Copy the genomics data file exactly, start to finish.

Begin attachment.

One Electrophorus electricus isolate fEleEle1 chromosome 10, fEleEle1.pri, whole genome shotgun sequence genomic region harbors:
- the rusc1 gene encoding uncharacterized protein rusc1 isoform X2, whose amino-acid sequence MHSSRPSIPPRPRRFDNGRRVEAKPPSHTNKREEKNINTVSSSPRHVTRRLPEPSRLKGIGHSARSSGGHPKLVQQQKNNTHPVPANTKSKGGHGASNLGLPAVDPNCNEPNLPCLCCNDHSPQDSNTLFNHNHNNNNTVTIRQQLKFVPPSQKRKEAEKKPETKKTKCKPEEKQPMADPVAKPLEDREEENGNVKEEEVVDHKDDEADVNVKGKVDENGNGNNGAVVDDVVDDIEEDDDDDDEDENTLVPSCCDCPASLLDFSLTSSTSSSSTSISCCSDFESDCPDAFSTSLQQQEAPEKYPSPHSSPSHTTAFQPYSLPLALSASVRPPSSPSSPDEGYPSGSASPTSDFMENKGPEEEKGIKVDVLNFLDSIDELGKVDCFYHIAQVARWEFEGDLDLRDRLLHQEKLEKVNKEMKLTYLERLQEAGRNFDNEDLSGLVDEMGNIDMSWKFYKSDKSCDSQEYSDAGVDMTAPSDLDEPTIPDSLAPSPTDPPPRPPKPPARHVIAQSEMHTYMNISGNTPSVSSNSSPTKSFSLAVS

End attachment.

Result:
One Electrophorus electricus isolate fEleEle1 chromosome 10, fEleEle1.pri, whole genome shotgun sequence genomic region harbors:
- the rusc1 gene encoding uncharacterized protein rusc1 isoform X2, whose amino-acid sequence MHSSRPSIPPRPRRFDNGRRVEAKPPSHTNKREEKNINTVSSSPRHVTRRLPEPSRLKGIGHSARSSGGHPKLVQQQKNNTHPVPANTKSKGGHGASNLGLPAVDPNCNEPNLPCLCCNDHSPQDSNTLFNHNHNNNNTVTIRQQLKFVPPSQKRKEAEKKPETKKTKCKPEEKQPMADPVAKPLEDREEENGNVKEEEVVDHKDDEADVNVKGKVDENGNGNNGAVVDDVVDDIEEDDDDDDEDENTLVPSCCDCPASLLDFSLTSSTSSSSTSISCCSDFESDCPDAFSTSLQQQEAPEKYPSPHSSPSHTTAFQPYSLPLALSASVRPPSSPSSPDEGYPSGSASPTSDFMENKGPEEEKGIKVDVLNFLDSIDELGKVDCFYHIAQVARWEFEGDLDLRDRLLHQEKLEKVNKEMKLTYLERLQEAGRNFDNEDLSGLVDEMGNIDMSWKFYKSDKSCDSQEYSDAGVDMTAPSDLDEPTIPDSLAPSPTDPPPRPPKPPARHVIAQSEMHTYMNISGNTPSVSSNSSPTKSFSLAVS